How can you accelerate the speed, accuracy, and quality of learning songs for performance situations?

On this blog I share my 'learning adventures' as I continue to improve my performance as a singer.

I share web resources I find helpful, and reflect on my experience using various technologies and ideas.

Saturday, January 3, 2009

A reference to Chaucerian mynstrels

I chose the name 'mynstrel' for my blog on Blogger, http://mynstrel.blogspot.com/, as a play on 'minstrel'.

I had proposed many more simple blog names, like songmaker, songmaster, singer, but those blogs were already taken on Blogger.

There are quite a few other 'mynstrels' operating on the web - some are musicians, some are computer specialists. So by taking the blog name mynstrel (without checking more fully!) I add to the confusion.

But here is an entertaining and much earlier use of the word 'mynstrel' from Chaucer's times ... in response to a competition by the Spectator Newspaper.
clipped from www.spectator.co.uk
Latest issue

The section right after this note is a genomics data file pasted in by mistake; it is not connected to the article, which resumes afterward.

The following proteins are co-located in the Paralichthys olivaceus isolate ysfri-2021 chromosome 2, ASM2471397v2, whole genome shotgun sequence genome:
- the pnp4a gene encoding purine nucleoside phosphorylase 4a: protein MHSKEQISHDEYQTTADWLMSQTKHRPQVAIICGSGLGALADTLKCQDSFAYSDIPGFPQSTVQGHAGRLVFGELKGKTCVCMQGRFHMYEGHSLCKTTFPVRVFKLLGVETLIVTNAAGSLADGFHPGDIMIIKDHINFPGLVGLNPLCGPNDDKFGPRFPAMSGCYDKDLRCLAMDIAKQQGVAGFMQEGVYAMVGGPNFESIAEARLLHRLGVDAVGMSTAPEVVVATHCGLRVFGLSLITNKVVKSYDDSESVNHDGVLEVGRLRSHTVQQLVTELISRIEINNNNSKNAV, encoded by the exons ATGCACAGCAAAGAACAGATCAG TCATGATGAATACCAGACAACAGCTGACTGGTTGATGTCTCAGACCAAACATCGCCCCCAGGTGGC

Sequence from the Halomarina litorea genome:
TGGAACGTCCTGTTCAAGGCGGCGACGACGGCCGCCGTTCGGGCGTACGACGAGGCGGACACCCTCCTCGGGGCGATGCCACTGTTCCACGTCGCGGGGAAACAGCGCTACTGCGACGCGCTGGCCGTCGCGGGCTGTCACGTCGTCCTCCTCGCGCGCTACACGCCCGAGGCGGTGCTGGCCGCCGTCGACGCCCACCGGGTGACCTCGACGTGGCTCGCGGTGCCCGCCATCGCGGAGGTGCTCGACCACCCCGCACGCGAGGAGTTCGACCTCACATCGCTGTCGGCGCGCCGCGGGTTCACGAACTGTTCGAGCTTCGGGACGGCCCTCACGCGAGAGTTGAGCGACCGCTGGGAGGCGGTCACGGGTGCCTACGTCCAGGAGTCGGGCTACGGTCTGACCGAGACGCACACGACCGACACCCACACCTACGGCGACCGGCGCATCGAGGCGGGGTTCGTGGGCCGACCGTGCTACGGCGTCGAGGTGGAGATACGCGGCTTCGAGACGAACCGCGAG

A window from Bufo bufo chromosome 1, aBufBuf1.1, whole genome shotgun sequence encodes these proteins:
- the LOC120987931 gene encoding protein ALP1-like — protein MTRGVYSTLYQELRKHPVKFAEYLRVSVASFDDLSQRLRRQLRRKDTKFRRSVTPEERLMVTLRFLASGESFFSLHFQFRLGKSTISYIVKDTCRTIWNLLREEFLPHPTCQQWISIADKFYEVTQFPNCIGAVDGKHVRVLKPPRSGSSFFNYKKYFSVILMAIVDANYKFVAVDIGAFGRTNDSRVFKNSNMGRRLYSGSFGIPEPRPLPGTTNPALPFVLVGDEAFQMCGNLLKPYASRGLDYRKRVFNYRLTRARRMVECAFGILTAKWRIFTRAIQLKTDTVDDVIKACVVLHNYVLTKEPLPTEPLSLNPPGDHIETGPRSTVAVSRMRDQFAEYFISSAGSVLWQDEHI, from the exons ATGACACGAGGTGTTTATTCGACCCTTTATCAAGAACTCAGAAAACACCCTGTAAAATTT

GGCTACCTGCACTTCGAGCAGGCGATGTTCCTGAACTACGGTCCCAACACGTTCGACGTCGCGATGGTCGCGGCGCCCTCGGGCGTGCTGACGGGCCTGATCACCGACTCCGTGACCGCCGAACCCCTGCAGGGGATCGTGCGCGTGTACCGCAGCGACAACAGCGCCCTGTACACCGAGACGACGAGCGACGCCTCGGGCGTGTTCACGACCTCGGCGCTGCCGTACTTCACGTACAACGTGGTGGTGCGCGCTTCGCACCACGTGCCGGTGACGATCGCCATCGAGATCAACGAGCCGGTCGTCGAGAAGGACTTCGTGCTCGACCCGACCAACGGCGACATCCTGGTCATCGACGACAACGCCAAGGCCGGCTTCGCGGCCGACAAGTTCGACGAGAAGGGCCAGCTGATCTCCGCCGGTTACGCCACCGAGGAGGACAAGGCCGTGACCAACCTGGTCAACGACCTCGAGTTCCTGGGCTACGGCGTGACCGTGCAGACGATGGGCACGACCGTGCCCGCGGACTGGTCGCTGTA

In Competition No 2560 you were invited to describe a visit to Glyndebourne or Glastonbury in the style of an author of your choice.
The winners, printed below, get £25 each while the extra fiver goes to Brian Murdoch for his hilarious Chaucer.

Whanne that the sumer shoures, lyke Noye’s
Turneth fayr fields of tentes to seas of mudde,
And whanne the raine still bucket-wise downfalles,
Thanne longen folke to goon to festivalles,
That they may wel disport themselves withal,
At sexe and drugges, and eke with rockenrol.
So with the yonge squires hied I me,
As whilom Arthur did, to Glastonbury,
To heare and see the famèd mynstrels playe
Upon a stage two thousand yerd awaye.
A wylde wyf ther was, Winehouse yclept,
The whiche did sing, and as she sange she lept,
Just when I came nye to her playing-place,
And so she struck her ellebowe to my face,
That I did falle, and laye ther al forlorn.
Methinks anon I shall try Glyndebourne.
Brian Murdoch/Geoffrey Chaucer

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